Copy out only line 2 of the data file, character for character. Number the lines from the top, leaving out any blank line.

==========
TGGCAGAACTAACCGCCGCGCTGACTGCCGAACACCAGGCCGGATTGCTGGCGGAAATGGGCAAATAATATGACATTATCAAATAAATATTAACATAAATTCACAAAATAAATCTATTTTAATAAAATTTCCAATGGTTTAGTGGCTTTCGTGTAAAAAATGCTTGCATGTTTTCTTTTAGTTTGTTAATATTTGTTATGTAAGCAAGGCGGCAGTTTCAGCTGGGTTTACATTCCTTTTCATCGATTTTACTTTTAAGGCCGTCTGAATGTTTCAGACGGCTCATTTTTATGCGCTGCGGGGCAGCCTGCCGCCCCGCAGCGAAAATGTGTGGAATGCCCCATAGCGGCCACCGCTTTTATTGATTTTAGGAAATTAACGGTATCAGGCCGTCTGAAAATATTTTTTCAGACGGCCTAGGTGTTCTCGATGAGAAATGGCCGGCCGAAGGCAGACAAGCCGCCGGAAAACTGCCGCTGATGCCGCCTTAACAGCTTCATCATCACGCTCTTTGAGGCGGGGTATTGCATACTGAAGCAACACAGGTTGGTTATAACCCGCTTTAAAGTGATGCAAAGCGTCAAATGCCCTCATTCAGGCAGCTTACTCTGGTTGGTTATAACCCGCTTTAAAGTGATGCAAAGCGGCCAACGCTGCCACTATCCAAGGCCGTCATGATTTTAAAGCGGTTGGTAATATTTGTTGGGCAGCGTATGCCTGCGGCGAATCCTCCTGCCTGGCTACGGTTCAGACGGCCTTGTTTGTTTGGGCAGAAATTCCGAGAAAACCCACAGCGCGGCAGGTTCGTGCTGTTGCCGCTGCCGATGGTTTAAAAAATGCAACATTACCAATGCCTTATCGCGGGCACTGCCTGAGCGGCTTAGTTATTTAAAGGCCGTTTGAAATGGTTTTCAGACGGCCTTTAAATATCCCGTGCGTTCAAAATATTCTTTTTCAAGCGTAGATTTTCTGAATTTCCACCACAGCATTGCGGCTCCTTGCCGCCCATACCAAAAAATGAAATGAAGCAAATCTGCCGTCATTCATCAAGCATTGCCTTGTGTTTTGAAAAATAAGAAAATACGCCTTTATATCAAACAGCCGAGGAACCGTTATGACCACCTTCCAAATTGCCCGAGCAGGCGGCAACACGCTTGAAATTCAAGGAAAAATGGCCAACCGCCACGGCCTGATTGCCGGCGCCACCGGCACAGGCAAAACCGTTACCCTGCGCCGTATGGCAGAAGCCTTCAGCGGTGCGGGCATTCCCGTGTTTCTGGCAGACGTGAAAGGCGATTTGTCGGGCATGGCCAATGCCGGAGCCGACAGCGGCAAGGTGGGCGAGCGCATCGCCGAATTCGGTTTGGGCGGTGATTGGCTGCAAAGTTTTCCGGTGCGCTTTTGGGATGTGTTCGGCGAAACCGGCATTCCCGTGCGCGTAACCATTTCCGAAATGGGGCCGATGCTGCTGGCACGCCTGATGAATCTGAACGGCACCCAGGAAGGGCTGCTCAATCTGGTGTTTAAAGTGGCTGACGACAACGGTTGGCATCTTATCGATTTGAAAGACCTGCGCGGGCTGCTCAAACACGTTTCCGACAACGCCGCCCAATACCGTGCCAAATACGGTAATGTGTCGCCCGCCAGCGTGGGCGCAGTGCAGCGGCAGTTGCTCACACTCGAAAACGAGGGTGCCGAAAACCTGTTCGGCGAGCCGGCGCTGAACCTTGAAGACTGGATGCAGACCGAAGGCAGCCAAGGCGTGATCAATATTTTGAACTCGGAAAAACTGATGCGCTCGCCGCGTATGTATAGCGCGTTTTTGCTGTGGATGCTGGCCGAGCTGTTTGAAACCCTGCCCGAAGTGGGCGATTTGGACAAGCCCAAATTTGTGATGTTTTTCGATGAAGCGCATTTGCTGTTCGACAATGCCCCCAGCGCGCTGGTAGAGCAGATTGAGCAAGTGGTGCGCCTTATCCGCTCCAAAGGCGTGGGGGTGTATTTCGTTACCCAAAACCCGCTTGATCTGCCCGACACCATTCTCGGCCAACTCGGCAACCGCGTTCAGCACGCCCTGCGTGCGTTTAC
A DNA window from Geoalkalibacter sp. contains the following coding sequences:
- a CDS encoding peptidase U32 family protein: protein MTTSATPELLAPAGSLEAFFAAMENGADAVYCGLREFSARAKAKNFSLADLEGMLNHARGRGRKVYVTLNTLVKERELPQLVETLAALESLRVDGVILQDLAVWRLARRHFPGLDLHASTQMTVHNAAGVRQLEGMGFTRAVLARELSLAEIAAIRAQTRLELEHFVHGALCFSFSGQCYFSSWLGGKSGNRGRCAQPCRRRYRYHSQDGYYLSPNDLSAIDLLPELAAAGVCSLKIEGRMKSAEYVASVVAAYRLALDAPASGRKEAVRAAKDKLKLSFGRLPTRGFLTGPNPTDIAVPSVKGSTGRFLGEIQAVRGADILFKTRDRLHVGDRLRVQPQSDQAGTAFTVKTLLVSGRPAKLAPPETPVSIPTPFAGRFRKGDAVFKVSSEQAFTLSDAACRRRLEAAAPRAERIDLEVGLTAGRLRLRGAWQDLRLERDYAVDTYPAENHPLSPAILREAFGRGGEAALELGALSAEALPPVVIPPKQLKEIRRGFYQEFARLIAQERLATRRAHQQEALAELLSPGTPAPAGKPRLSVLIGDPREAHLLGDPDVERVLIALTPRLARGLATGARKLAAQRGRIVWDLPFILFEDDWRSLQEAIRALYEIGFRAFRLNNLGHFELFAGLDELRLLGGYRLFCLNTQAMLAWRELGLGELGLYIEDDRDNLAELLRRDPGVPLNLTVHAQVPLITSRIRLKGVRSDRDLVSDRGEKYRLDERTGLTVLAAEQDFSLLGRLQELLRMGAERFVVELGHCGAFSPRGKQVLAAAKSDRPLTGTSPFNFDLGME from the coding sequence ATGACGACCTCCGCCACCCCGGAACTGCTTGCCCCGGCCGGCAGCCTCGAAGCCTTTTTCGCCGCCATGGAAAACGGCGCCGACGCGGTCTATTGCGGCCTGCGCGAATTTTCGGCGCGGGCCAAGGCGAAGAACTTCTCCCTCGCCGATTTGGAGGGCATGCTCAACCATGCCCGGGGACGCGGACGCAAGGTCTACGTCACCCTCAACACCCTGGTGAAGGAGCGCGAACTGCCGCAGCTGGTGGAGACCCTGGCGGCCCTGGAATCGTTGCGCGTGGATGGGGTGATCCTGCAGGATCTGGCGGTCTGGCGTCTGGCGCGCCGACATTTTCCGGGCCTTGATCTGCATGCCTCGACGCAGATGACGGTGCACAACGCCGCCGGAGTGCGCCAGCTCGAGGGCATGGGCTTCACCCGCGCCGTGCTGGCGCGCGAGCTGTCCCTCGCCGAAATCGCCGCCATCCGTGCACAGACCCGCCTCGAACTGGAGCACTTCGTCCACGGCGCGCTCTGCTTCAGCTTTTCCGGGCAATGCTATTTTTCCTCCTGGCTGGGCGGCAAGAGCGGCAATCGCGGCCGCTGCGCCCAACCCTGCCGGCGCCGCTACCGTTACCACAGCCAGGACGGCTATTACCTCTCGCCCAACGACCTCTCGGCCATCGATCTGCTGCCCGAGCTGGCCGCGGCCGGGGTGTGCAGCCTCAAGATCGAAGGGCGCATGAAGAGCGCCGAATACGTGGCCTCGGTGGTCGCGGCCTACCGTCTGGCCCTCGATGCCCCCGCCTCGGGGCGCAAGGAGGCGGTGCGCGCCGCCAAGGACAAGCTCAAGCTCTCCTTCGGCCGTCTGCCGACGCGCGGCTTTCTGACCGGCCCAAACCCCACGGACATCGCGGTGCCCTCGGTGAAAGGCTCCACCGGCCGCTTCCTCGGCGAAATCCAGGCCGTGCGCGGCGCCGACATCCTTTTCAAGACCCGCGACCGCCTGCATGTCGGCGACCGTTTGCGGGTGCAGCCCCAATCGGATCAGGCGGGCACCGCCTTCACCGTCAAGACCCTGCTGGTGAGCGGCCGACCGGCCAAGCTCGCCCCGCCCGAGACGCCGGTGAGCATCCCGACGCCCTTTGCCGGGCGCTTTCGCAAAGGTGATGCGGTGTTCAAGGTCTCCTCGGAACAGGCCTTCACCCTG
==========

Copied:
A DNA window from Geoalkalibacter sp. contains the following coding sequences: